Government sits behind many of the improvements the TOC owner mentioned. It placed large orders for inter-city and commuter trains that encouraged manufacturers such as Hitachi to develop its electro-diesel bi-mode IEP, which (as AT300) has won separate orders as well as the Government’s. Likewise, Bombardier and Siemens developed the next generation of suburban EMUs for Crossrail and Thameslink with their Aventra and Desiro City types respectively.

Government’s action has been expensive, not least with a 27½-year guarantee that Hitachi’s IEP fleets hold. But it has helped bring new money to the market and created stiff competition between manufacturers, the TOC owner says.

The next few franchises may also trigger substantial fleet replacements, but the real test of whether the market has dramatically cut the lifespan of trains will come when Greater Anglia next comes to renewal in 2024. If its new fleet were to be displaced, then there will be shocks all round. But if you take the view of RailReview’s man at the TOC owning group, there’s not likely to be another step-change in cost, quality or finance that will undercut them - unless GA’s new fleet owners, Rock and Angel, decide to push lease rents too high.


Rents will rise if the market decides that the lives of trains are shorter. If a fleet were to be amortised over 20 years rather than 30 years, it will need to attract higher charges in order to pay its way and earn a return, unless ROSCOs decide to cut their margins in the face of competition. But pitch rents too high and you increase the chances that your fleet will have a short life. 

RailReview’s finance man puts it simply: “Try to persuade a credit committee or a board of directors that you’ve got a 90% residual value that you have to amortise over its whole life, and you’ve come a cropper at the very first hurdle, meaning that it hasn’t even got on lease. People will sit there and go ‘bloody hell’. You’ve woken up a sleeping horde.”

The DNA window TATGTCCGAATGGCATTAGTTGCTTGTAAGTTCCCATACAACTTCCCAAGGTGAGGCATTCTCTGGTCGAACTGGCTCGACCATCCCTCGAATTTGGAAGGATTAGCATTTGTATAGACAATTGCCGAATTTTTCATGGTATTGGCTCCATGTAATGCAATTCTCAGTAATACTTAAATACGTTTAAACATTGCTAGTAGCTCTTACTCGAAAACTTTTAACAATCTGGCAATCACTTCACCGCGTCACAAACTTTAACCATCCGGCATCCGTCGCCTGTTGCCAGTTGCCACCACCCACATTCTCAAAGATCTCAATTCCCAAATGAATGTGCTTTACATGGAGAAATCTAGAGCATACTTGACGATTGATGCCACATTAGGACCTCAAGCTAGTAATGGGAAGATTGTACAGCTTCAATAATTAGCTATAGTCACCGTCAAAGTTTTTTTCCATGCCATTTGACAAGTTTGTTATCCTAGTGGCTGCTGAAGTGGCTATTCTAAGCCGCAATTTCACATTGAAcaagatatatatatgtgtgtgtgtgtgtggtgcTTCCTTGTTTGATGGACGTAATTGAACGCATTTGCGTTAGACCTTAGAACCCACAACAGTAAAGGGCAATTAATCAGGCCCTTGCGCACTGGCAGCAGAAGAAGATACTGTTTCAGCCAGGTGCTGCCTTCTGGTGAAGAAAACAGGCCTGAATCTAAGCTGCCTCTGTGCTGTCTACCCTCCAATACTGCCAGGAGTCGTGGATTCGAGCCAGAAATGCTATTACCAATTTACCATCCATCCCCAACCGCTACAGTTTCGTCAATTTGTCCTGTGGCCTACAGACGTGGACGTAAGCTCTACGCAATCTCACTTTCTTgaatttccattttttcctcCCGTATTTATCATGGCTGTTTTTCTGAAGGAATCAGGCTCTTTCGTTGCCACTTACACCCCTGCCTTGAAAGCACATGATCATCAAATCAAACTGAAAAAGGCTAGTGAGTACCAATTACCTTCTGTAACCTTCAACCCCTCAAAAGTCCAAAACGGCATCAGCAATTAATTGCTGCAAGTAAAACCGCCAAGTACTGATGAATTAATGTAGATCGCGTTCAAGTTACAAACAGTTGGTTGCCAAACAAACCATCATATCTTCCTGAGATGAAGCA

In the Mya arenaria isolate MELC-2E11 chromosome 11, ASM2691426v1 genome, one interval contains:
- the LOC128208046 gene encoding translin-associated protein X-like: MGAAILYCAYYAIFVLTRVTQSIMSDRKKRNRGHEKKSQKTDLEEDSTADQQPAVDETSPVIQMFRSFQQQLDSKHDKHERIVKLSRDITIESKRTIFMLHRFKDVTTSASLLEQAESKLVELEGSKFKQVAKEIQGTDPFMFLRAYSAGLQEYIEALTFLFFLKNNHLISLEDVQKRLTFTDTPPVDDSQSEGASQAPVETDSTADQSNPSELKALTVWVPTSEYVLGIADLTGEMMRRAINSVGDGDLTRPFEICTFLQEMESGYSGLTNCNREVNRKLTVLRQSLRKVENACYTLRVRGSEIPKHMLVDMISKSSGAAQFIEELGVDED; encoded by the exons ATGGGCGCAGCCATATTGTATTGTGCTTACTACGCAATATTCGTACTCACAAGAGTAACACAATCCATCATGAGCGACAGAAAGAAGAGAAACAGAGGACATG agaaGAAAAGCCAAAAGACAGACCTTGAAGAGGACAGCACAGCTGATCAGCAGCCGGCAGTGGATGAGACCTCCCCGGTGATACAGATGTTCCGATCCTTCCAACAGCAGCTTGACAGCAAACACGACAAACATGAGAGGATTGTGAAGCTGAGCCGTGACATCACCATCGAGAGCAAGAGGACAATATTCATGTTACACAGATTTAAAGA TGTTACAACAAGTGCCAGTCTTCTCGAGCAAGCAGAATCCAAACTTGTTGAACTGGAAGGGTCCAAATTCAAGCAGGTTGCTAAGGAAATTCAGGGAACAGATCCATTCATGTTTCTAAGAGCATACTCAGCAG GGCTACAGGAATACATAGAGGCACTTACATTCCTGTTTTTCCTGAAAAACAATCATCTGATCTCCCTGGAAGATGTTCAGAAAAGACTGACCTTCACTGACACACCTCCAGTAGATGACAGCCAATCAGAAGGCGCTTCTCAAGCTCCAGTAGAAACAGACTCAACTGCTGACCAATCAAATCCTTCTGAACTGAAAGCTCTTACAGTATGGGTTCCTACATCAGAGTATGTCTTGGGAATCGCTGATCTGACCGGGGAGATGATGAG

One forthcoming franchise needs at least one new fleet. East Midlands Trains should change in summer 2018, with incumbent Stagecoach competing with First/Trenitalia and Arriva. The winner will need to decide what to do with the franchise’s HSTs - they have not been modified to comply with Persons of Reduced Mobility (PRM) regulations, and so must be withdrawn by 2020. But the 18 months between franchise award and PRM deadline is unlikely to be long enough to order and commission a new fleet, so the HSTs will need to be modified. 

As Olivier Andre at Porterbrook explains: “If you want to make them PRM-compliant, you need to spend quite a lot of money per carriage to change the doors to have power-doors put on. You’re not going to spend that sort of money if the trains are only going to be used for one year after 2020.